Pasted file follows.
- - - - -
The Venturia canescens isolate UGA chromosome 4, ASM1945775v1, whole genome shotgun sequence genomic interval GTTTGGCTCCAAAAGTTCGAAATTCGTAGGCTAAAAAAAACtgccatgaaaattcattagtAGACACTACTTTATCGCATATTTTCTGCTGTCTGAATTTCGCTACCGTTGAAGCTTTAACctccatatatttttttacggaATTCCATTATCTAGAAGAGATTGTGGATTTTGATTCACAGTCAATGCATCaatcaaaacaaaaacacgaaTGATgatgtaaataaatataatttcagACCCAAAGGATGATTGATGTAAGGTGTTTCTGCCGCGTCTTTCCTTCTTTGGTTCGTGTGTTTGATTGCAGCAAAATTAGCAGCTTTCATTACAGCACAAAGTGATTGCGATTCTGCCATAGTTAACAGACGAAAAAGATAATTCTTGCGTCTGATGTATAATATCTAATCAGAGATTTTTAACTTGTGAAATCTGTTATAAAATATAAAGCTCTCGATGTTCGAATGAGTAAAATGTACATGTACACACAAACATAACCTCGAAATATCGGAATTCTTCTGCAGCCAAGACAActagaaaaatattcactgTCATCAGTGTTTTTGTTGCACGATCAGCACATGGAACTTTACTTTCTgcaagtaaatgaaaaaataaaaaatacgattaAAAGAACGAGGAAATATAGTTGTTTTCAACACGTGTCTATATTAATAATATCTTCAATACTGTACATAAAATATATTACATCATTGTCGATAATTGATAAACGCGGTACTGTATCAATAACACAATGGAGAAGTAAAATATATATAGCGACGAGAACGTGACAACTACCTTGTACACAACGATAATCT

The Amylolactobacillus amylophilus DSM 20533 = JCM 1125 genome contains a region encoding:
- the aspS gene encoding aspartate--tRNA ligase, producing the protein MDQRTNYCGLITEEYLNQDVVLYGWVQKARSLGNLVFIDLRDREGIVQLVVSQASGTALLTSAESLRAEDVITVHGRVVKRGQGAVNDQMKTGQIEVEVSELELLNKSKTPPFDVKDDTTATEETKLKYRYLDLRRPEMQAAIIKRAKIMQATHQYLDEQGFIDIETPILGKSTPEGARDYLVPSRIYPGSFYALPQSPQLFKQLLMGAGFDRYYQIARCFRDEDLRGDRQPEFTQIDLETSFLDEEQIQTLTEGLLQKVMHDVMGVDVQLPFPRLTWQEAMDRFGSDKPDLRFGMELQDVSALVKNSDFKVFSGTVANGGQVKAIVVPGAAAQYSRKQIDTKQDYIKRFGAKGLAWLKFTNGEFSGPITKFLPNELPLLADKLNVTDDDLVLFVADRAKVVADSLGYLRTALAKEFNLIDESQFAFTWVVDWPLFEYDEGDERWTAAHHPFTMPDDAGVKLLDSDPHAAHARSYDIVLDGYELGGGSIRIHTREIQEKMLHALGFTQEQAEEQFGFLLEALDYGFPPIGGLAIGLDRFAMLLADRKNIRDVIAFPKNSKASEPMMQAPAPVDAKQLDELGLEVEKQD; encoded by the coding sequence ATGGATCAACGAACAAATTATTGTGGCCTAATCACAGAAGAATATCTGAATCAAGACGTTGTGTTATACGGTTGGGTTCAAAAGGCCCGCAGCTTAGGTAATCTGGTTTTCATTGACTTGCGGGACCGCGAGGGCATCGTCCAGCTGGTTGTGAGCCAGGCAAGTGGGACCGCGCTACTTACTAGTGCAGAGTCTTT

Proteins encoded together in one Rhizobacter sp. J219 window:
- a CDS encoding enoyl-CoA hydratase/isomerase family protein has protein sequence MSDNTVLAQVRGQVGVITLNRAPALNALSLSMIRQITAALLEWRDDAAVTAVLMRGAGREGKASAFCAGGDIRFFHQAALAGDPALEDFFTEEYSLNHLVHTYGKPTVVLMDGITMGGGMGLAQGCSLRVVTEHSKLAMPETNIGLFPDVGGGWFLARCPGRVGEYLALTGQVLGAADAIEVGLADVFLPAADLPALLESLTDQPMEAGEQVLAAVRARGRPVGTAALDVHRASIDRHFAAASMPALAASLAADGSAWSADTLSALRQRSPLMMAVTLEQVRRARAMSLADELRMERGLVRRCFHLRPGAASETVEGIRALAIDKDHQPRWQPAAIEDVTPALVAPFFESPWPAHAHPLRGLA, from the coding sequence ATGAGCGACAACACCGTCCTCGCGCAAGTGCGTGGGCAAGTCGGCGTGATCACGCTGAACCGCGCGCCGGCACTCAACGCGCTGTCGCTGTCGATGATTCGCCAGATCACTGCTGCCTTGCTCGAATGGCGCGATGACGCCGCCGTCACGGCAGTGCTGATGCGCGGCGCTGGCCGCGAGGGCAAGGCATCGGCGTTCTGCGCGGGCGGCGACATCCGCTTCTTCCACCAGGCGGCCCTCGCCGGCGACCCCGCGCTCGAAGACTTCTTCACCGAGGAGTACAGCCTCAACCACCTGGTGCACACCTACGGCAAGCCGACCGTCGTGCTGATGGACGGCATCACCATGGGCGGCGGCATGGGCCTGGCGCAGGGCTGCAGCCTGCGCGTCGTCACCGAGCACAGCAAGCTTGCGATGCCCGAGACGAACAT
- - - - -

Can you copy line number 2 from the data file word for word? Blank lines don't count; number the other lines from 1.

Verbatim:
The Amylolactobacillus amylophilus DSM 20533 = JCM 1125 genome contains a region encoding: